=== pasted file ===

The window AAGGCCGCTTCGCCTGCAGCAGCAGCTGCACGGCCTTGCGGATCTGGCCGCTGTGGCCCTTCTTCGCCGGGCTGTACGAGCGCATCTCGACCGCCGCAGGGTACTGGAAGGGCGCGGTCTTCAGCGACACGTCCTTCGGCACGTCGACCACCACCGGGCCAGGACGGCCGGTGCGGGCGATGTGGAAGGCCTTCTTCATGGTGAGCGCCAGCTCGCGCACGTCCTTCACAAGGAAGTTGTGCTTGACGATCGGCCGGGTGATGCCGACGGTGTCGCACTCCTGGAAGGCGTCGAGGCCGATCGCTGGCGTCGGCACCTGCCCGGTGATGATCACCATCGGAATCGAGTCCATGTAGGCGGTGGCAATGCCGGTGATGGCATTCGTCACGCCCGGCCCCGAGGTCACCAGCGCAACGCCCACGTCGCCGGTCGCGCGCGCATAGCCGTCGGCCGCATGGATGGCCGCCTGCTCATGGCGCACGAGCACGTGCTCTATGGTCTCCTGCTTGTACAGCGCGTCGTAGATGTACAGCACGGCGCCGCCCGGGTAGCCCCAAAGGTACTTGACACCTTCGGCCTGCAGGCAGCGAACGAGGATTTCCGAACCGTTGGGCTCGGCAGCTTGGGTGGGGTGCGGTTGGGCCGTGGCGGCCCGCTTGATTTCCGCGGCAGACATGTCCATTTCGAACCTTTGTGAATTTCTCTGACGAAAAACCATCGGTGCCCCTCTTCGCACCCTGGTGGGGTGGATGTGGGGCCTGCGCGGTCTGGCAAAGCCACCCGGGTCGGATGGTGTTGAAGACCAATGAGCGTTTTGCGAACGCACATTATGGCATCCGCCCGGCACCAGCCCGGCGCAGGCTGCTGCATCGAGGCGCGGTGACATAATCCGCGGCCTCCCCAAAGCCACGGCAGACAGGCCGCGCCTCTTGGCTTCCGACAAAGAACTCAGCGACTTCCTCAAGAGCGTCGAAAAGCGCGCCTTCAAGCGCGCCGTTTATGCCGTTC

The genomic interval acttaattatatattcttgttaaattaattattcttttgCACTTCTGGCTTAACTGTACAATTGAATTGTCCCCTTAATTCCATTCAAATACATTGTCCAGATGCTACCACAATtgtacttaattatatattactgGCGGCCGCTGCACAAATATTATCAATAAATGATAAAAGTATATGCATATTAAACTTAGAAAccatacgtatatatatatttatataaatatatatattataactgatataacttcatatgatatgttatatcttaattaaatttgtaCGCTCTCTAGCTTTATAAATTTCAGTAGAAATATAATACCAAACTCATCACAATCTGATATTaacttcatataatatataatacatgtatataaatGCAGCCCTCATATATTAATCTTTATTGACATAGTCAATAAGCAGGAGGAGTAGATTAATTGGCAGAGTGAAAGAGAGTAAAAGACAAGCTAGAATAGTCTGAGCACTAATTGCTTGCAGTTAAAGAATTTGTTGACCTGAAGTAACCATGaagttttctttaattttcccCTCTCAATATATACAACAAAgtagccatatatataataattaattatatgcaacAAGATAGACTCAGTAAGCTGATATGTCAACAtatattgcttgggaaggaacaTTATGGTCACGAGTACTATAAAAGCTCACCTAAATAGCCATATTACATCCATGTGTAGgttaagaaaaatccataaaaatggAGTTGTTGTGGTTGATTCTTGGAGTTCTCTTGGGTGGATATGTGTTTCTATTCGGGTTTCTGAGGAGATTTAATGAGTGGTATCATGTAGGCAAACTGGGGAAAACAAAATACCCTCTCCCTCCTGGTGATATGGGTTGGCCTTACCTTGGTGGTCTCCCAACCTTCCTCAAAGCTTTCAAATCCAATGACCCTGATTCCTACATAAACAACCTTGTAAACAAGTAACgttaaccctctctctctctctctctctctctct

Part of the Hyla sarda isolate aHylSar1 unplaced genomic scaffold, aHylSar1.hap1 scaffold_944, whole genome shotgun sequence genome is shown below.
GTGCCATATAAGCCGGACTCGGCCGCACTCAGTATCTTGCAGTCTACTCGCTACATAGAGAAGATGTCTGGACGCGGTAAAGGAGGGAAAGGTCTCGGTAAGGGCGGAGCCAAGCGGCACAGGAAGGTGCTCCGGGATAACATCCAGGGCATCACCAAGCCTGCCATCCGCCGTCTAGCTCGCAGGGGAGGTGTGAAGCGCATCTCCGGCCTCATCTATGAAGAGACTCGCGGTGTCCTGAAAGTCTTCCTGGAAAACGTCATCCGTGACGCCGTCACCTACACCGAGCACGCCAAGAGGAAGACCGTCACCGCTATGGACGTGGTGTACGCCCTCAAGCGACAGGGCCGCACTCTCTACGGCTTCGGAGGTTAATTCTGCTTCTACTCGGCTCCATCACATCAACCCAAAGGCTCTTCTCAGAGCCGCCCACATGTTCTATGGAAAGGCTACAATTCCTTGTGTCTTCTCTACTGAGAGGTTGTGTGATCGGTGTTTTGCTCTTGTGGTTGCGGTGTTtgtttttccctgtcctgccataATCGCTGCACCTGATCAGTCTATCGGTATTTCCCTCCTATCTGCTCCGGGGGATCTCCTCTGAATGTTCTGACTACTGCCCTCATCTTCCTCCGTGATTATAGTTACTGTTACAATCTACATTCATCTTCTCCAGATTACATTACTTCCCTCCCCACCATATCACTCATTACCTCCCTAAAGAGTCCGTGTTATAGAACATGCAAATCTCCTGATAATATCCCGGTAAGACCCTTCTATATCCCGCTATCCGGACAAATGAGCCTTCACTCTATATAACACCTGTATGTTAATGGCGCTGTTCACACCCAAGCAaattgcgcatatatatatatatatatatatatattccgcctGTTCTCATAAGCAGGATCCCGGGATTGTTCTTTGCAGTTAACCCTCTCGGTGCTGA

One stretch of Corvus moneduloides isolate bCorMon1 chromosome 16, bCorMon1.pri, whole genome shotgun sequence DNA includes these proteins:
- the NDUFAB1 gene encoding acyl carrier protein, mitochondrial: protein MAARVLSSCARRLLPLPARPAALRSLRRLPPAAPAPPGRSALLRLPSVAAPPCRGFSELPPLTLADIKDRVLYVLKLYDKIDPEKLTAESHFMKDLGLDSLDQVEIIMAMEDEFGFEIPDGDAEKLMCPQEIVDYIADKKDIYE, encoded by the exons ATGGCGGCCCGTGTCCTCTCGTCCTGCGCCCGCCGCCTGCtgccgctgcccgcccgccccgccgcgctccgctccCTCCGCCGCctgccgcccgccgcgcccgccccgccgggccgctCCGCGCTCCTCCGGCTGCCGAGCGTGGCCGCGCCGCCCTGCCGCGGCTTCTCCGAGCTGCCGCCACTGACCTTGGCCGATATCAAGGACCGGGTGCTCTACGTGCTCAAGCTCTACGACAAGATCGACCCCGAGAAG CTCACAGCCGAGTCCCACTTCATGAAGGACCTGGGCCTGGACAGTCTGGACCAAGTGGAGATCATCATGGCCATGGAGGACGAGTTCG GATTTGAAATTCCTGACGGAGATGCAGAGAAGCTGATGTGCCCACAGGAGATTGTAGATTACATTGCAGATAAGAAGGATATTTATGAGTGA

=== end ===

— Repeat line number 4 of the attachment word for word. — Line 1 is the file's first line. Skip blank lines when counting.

GTGCCATATAAGCCGGACTCGGCCGCACTCAGTATCTTGCAGTCTACTCGCTACATAGAGAAGATGTCTGGACGCGGTAAAGGAGGGAAAGGTCTCGGTAAGGGCGGAGCCAAGCGGCACAGGAAGGTGCTCCGGGATAACATCCAGGGCATCACCAAGCCTGCCATCCGCCGTCTAGCTCGCAGGGGAGGTGTGAAGCGCATCTCCGGCCTCATCTATGAAGAGACTCGCGGTGTCCTGAAAGTCTTCCTGGAAAACGTCATCCGTGACGCCGTCACCTACACCGAGCACGCCAAGAGGAAGACCGTCACCGCTATGGACGTGGTGTACGCCCTCAAGCGACAGGGCCGCACTCTCTACGGCTTCGGAGGTTAATTCTGCTTCTACTCGGCTCCATCACATCAACCCAAAGGCTCTTCTCAGAGCCGCCCACATGTTCTATGGAAAGGCTACAATTCCTTGTGTCTTCTCTACTGAGAGGTTGTGTGATCGGTGTTTTGCTCTTGTGGTTGCGGTGTTtgtttttccctgtcctgccataATCGCTGCACCTGATCAGTCTATCGGTATTTCCCTCCTATCTGCTCCGGGGGATCTCCTCTGAATGTTCTGACTACTGCCCTCATCTTCCTCCGTGATTATAGTTACTGTTACAATCTACATTCATCTTCTCCAGATTACATTACTTCCCTCCCCACCATATCACTCATTACCTCCCTAAAGAGTCCGTGTTATAGAACATGCAAATCTCCTGATAATATCCCGGTAAGACCCTTCTATATCCCGCTATCCGGACAAATGAGCCTTCACTCTATATAACACCTGTATGTTAATGGCGCTGTTCACACCCAAGCAaattgcgcatatatatatatatatatatatatattccgcctGTTCTCATAAGCAGGATCCCGGGATTGTTCTTTGCAGTTAACCCTCTCGGTGCTGA